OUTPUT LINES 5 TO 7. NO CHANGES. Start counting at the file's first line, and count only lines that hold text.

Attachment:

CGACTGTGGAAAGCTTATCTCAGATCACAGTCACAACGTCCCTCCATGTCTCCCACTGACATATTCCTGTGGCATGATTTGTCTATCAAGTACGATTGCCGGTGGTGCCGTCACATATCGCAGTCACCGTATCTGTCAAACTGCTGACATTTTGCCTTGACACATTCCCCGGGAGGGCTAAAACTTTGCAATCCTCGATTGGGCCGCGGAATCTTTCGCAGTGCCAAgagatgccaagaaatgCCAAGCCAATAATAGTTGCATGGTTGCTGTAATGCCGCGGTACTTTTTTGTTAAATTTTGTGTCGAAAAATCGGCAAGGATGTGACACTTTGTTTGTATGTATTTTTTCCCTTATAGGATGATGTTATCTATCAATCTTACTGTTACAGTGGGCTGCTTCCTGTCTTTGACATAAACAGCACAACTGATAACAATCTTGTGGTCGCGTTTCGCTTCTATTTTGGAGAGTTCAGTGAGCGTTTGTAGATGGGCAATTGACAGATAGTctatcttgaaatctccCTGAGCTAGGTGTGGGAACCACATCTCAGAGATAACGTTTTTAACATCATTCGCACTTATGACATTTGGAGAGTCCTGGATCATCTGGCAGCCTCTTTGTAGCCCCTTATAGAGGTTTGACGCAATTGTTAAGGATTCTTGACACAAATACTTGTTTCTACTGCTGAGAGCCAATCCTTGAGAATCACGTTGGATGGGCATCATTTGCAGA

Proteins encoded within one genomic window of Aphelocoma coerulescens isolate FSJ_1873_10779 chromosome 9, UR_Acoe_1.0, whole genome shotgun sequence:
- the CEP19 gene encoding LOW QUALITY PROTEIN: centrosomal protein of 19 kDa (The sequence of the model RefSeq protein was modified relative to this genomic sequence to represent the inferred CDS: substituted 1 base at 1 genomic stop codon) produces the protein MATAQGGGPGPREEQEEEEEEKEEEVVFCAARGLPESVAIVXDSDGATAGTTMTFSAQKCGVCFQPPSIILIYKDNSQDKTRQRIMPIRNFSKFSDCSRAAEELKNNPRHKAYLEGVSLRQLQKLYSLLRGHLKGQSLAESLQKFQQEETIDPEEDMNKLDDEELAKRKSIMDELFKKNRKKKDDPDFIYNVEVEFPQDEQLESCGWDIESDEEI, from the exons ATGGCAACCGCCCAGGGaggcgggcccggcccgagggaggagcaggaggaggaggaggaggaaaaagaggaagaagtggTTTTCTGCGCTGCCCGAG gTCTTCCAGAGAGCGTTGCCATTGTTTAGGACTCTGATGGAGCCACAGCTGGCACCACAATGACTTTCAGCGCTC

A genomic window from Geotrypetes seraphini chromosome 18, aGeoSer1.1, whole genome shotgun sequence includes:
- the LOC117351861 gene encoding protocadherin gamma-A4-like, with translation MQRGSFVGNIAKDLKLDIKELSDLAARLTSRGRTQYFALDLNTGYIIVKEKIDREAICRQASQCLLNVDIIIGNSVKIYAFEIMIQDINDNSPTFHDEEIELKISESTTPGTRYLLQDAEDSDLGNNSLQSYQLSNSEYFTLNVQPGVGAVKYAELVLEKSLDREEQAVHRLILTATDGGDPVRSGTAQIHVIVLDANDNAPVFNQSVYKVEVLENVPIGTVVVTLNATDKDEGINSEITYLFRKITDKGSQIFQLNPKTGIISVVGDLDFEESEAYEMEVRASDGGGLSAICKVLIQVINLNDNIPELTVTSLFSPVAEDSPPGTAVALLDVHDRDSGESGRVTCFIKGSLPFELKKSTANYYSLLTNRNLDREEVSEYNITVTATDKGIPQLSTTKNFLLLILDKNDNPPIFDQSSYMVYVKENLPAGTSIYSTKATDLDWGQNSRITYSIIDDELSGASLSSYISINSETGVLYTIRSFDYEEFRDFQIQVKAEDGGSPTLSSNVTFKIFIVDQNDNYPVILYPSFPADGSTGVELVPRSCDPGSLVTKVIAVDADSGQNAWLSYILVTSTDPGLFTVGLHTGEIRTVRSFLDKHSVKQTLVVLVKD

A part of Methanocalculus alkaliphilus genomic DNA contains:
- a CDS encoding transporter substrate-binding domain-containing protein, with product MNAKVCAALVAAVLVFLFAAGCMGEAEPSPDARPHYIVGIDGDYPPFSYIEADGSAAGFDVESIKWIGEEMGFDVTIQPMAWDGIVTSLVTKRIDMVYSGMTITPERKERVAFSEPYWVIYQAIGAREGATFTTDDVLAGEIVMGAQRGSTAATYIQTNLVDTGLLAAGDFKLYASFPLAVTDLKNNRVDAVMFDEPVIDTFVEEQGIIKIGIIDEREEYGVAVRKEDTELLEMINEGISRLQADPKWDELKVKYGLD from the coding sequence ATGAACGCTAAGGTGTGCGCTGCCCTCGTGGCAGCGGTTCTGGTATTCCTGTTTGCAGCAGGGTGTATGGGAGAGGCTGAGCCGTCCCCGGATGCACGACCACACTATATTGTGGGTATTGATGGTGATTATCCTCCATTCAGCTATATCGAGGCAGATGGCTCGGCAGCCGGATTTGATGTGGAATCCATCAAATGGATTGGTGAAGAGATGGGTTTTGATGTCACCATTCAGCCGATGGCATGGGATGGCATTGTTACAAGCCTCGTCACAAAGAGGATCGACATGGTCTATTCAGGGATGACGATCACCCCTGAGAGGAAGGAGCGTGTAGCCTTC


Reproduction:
- the LOC117351861 gene encoding protocadherin gamma-A4-like, with translation MQRGSFVGNIAKDLKLDIKELSDLAARLTSRGRTQYFALDLNTGYIIVKEKIDREAICRQASQCLLNVDIIIGNSVKIYAFEIMIQDINDNSPTFHDEEIELKISESTTPGTRYLLQDAEDSDLGNNSLQSYQLSNSEYFTLNVQPGVGAVKYAELVLEKSLDREEQAVHRLILTATDGGDPVRSGTAQIHVIVLDANDNAPVFNQSVYKVEVLENVPIGTVVVTLNATDKDEGINSEITYLFRKITDKGSQIFQLNPKTGIISVVGDLDFEESEAYEMEVRASDGGGLSAICKVLIQVINLNDNIPELTVTSLFSPVAEDSPPGTAVALLDVHDRDSGESGRVTCFIKGSLPFELKKSTANYYSLLTNRNLDREEVSEYNITVTATDKGIPQLSTTKNFLLLILDKNDNPPIFDQSSYMVYVKENLPAGTSIYSTKATDLDWGQNSRITYSIIDDELSGASLSSYISINSETGVLYTIRSFDYEEFRDFQIQVKAEDGGSPTLSSNVTFKIFIVDQNDNYPVILYPSFPADGSTGVELVPRSCDPGSLVTKVIAVDADSGQNAWLSYILVTSTDPGLFTVGLHTGEIRTVRSFLDKHSVKQTLVVLVKD

A part of Methanocalculus alkaliphilus genomic DNA contains:
- a CDS encoding transporter substrate-binding domain-containing protein, with product MNAKVCAALVAAVLVFLFAAGCMGEAEPSPDARPHYIVGIDGDYPPFSYIEADGSAAGFDVESIKWIGEEMGFDVTIQPMAWDGIVTSLVTKRIDMVYSGMTITPERKERVAFSEPYWVIYQAIGAREGATFTTDDVLAGEIVMGAQRGSTAATYIQTNLVDTGLLAAGDFKLYASFPLAVTDLKNNRVDAVMFDEPVIDTFVEEQGIIKIGIIDEREEYGVAVRKEDTELLEMINEGISRLQADPKWDELKVKYGLD from the coding sequence ATGAACGCTAAGGTGTGCGCTGCCCTCGTGGCAGCGGTTCTGGTATTCCTGTTTGCAGCAGGGTGTATGGGAGAGGCTGAGCCGTCCCCGGATGCACGACCACACTATATTGTGGGTATTGATGGTGATTATCCTCCATTCAGCTATATCGAGGCAGATGGCTCGGCAGCCGGATTTGATGTGGAATCCATCAAATGGATTGGTGAAGAGATGGGTTTTGATGTCACCATTCAGCCGATGGCATGGGATGGCATTGTTACAAGCCTCGTCACAAAGAGGATCGACATGGTCTATTCAGGGATGACGATCACCCCTGAGAGGAAGGAGCGTGTAGCCTTC